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How to Respond When an RV Park Asks “How Long Is Your RV?”

How to Respond When an RV Park Asks “How Long Is Your RV?”

How to Respond When an RV Park Asks “How Long Is Your RV?” 

When it comes to your RV and a campsite, size – or length – does matter. So, you want to be mindful of your RV’s length versus the site’s length when making reservations.

Can you imagine? It certainly won’t be an enjoyable evening if you discover the campsite’s too small and nothing else is available. You’re likely not going to be a happy camper as you’re scrambling to come up with a solution.

Today we’ll look at how you should respond when asked about the length of your RV at a campground.

Let’s get started!

Why Do RV Parks Need to Know How Long Your RV Is?

RVs have grown massively over the past few decades. Some campgrounds have upgraded their sites and infrastructure to accommodate larger rigs, but not all have. You don’t want to arrive at your site and discover that the site is too small for your rig.

RV parks want to ensure you have a great stay and that you and other campers are comfortable. If your site is too small for you, you’re likely not going to have a good time during your stay. They also don’t want damage to your RV, their facilities, or other RVs.

Not all campsites are suited for big rigs.

How Do Campgrounds Determine Site Length?

Campgrounds often have parking curbs at the end of the campsite. The parking curb protects RVs from rolling backward and into other RVs or trees and as the starting point for measuring the site length. When campgrounds determine a site’s length, they often measure from the curb to the end of the site.

Pro Tip: Knowing your RV measurements is important! Read more about Why You Shouldn’t Assume Your RV Will Fit There!

Why Do Some Campgrounds Have Different Length Restrictions for Different Types of RVs?

You might be looking to reserve a campsite and see different length restrictions based on different types of RVs. This can be confusing, but it’s important to remember that the different RVs often require extra space for maneuvering.

This is especially true for back-in sites, which have a tighter turning radius that may be difficult to achieve in a towable camper. These sites will often have a longer length for motorhomes than for trailers.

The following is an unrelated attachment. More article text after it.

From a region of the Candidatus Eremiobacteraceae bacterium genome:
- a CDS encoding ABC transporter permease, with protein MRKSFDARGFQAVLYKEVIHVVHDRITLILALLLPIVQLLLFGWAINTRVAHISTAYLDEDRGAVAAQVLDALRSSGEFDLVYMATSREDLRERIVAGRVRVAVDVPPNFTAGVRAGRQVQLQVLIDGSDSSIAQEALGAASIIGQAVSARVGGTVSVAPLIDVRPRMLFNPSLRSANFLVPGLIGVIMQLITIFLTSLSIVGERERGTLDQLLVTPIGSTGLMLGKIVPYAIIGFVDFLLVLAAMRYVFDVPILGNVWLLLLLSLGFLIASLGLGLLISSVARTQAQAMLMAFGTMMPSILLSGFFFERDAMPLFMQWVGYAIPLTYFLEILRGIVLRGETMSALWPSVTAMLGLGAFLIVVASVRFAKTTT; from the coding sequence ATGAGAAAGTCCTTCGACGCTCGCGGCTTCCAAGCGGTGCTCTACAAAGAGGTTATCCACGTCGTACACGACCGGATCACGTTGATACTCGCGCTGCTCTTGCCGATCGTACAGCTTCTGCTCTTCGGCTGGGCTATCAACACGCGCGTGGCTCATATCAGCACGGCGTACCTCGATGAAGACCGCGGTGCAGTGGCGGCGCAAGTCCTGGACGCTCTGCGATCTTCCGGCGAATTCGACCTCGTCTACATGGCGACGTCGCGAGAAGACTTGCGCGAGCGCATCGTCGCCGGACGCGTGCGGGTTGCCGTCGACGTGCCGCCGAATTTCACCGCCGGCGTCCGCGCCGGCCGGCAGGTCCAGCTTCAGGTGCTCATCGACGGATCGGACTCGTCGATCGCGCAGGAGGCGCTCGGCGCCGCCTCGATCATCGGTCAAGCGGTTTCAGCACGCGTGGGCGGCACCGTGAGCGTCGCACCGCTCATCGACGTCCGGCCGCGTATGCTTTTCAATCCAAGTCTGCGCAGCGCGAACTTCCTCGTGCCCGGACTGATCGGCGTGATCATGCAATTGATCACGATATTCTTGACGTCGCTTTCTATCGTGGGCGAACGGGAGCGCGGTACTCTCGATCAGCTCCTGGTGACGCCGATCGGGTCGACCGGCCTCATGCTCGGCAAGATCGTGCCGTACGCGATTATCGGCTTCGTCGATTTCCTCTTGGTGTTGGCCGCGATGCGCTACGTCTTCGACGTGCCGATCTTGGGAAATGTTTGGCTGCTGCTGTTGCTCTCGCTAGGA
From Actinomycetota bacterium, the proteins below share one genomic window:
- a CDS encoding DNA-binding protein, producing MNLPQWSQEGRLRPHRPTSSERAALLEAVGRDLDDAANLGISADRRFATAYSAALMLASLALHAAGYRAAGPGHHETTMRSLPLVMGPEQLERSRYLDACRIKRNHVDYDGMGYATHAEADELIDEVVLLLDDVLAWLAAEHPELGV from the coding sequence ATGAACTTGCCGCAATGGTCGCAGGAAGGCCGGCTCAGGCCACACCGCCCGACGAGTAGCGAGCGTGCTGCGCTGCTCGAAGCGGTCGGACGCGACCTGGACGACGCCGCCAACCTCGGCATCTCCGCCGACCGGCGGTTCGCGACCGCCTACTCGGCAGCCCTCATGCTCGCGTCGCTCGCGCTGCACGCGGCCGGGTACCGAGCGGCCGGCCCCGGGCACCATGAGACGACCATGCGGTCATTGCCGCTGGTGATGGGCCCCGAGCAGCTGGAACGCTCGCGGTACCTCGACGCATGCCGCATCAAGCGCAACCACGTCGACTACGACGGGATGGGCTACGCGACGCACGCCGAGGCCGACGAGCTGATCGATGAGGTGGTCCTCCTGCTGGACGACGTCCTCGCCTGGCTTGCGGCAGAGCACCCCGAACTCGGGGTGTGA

Close up on measuring.
Many campsites have different length restrictions, so knowing your measurements is important.

How to Respond To the RV Length Question

Always give the length of your RV without the tow vehicle’s length included when asked. You may be able to fit into a shorter site if there’s a convenient place nearby to park your tow vehicle.

Once you give the campground your length measurements, you may want to ask what the limitations mean. Some sites will have a stopping block but have plenty of room behind the stopping block. This can allow you to back your wheels up against the stopping block and allow any length that extends beyond your rear axles to hang over the stopping block.

However, the length restrictions may be in place due to trees or other objects that could make it difficult or impossible to get a longer RV into the site. So asking about the limitations can give you a better idea of what to expect when you arrive at the site.

Multiple RVs park in campsite.
When asked just give the length of your RV without the tow vehicle’s length included.

Should You Lie About the Length?

We don’t recommend lying to the campground about your RV length. The campground could force you into another site to accommodate large rigs in the site. Some campgrounds have minimum length requirements to ensure smaller rigs aren’t using a site designed for larger rigs. 

Adding a few inches or a foot to your RV’s length may be excusable, but anything excessive may be overboard. However, you don’t want to make a bad impression with the campground staff upon arrival by them discovering you lied about your RV’s length during registration.

Pro Tip: Worried your motorhome won’t fit where you want to drive it? Discover What’s The Perfect Length RV?

RV parked in front of house.
Honesty is the best policy. Don’t lie about your measurements!

What Happens If You Can’t Fit in an RV Site Once You Arrive?